The Gimp is an Opensource image manipulation program. See Grokking the Gimp by Corey Bunks for more complete usage information; this article is just an introduction to some of its most basic capabilities.
The www.gimp-savvy.com site supposedly has this book available on-line under an "Open Publication License". I haven't been able to access the site as of yet.
This is also a pretty old article, but the methods shown for animation still should work.
One of the simplest uses of the Gimp is as a translator. For example, I use a fax to email service (Jfax). Faxes come into my email as attached files, but they are TIF images, which can't be opened by the Netscape 4.7 I use on my Unix desktop. However, I can simply open them with the Gimp, and immediately do a "Save As" to convert it to a a GIF. To do this, just left click on the image and choose Save As from the File menu. All you have to do is type in a new name and use the extension ".gif"; the Gimp will automatically convert it.
Ever wonder how those animated banners are made? Well, they are just a special kind of .gif file, and you can make them yourself with the Gimp. Here's the very first animated gif I made with the Gimp; it's deliberately a little crooked so that I can later show how easy it is to fix alignment problems: View Gif (click your browser's Back button when you are done).
How do you make something like that? It's not hard at all. First, start by creating a new image (File->New). Choose an appropriate size and check off RGB and a white background.
The Gimp can help you get windows like this from your desktop into web pages. I created this by running "xwd > /tmp/newfile" in an Xterm, and then clicked on the Gimps New File dialog window that I already had open. I then used the Gimp to open /tmp/newfile and saved it as /tmp/newfile.gif. These images are fairly small, so it doesn't slow down loading very much to include them.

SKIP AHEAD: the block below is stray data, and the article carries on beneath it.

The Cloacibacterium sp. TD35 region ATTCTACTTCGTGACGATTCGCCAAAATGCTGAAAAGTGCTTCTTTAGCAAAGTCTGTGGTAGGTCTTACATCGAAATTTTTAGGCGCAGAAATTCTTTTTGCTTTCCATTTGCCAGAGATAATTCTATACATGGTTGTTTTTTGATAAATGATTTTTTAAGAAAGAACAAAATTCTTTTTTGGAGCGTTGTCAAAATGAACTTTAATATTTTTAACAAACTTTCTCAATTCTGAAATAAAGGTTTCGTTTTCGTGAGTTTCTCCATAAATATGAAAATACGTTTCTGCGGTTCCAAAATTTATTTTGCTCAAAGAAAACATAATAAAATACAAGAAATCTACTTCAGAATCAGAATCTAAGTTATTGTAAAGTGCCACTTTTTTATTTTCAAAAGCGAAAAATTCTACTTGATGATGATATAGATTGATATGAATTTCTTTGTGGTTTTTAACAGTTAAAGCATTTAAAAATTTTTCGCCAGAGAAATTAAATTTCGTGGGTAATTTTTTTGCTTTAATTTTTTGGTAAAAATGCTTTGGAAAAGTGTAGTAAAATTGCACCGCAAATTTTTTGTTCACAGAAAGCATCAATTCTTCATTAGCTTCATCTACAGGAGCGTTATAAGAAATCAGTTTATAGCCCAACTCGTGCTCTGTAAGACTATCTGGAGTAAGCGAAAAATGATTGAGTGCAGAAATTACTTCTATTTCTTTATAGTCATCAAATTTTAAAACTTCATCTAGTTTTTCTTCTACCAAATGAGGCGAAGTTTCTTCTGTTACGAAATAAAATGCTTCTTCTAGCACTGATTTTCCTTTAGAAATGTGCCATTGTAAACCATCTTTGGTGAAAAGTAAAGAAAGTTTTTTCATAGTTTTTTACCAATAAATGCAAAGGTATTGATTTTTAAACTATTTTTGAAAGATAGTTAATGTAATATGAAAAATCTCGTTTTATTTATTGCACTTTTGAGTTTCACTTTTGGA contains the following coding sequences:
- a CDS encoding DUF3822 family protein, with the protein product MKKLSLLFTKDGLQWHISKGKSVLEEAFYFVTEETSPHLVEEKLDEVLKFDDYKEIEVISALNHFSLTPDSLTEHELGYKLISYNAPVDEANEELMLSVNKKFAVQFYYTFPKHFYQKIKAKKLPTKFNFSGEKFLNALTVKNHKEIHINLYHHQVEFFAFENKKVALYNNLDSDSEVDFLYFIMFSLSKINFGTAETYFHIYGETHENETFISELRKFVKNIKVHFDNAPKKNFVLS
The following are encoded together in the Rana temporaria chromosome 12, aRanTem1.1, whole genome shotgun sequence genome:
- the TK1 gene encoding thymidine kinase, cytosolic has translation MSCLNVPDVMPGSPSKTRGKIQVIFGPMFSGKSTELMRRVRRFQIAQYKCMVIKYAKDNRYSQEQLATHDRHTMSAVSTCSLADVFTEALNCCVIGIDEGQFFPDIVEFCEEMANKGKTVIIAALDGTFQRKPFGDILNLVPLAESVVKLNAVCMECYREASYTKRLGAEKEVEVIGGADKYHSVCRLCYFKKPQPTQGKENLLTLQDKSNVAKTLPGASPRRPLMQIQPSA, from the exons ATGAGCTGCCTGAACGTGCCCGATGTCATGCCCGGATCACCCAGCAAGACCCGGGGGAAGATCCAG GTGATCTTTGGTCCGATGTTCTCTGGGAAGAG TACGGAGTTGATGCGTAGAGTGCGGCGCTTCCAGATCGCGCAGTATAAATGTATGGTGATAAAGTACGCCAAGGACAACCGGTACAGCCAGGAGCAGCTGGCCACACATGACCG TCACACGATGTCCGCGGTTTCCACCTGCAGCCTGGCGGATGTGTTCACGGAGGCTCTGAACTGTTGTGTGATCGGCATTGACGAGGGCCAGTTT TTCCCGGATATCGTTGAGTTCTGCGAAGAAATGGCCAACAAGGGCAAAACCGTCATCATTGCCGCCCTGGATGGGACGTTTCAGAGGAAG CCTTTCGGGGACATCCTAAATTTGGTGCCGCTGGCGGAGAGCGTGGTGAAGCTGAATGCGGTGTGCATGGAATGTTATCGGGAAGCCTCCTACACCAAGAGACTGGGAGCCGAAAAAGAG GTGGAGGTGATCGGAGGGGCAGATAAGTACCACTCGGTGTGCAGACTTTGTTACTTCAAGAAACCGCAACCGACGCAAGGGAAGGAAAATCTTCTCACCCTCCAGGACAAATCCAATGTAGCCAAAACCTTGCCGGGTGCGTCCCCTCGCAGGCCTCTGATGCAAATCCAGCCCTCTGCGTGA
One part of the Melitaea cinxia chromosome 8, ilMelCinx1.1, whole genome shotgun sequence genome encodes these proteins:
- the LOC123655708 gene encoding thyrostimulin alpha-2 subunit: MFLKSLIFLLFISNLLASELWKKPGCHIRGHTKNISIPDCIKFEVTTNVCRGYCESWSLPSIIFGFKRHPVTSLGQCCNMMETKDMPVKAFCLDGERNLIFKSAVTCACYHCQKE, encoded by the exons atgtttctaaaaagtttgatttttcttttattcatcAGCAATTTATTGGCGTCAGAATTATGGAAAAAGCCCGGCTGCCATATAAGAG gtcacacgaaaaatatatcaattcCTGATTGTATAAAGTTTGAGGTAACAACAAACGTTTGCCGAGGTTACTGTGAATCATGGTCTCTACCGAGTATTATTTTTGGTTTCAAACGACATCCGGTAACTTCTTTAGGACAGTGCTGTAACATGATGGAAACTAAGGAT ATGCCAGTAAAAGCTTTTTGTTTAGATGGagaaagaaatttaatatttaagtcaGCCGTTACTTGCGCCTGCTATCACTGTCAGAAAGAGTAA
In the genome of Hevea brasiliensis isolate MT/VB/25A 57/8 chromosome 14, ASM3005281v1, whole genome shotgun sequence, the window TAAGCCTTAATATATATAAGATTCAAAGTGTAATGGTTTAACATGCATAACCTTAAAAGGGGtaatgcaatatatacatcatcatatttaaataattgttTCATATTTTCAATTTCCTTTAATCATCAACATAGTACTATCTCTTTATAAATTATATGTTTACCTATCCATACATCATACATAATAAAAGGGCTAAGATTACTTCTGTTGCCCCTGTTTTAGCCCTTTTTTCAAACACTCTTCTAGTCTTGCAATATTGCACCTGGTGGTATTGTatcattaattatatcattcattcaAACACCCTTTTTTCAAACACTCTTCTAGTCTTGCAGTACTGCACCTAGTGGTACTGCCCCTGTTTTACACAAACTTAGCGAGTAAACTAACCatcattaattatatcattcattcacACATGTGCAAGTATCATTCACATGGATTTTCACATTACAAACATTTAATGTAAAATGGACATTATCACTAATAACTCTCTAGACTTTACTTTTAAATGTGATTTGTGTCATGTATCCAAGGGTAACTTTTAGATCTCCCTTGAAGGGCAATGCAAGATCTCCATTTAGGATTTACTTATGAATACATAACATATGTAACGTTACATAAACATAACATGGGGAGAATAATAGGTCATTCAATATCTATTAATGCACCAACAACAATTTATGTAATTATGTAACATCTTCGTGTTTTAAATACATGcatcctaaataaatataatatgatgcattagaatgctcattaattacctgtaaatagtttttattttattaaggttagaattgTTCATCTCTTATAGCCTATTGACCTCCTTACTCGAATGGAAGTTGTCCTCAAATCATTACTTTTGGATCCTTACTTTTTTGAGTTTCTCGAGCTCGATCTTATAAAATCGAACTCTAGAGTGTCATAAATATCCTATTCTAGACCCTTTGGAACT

Here's your new, empty image. If you
right-click in it, you get a menu from which you can select
Layers->Layers and Channels, which looks like this:
Right now, this image has only one layer. Layers are useful for all sorts of things in the Gimp, but they are critical for animation: it's the different layers that make the animation work. So the first thing we'll do is add a new layer.
Right-click on the "Background " text (in blue highlight), and a new menu will pop up. Choose "New Layer" and now you'll have this. Be sure to mark the layer "Transparent" if it isn't already. Leave this layer window open while we complete the rest of the work.
Next, go back to the tool bar and click on the "T" (text) box. If you have some free hand drawing ability, go ahead and use a brush tool instead, but I'll stick with the built-in text.
When you click in your image with the "T" tool chosen, this window appears. Notice that you can select different fonts, and can control the size of the text in pixels or points. You can do that even after typing some text, though you'll have to select another button on the form to get the changes to display. Once you have the text you want, click OK and the text will pasted in. But if you've followed this text exactly, it will just be the outline of the text, and a new line will have appeared in the layers window (if not, it's because you either didn't make the new layer, or you made the background layer active by clicking on it before you selected the text tool. You could fix this, but it's probably easier just now to start over).
The "float" stops all further work until you do something with it. Your choices (which come up when you right click on the "Floating Selection" text) are to Anchor it (which makes your letter appear in the current Layer) or to create another new layer. In this case we'll choose to Anchor it, and your Text letter now appears in the image.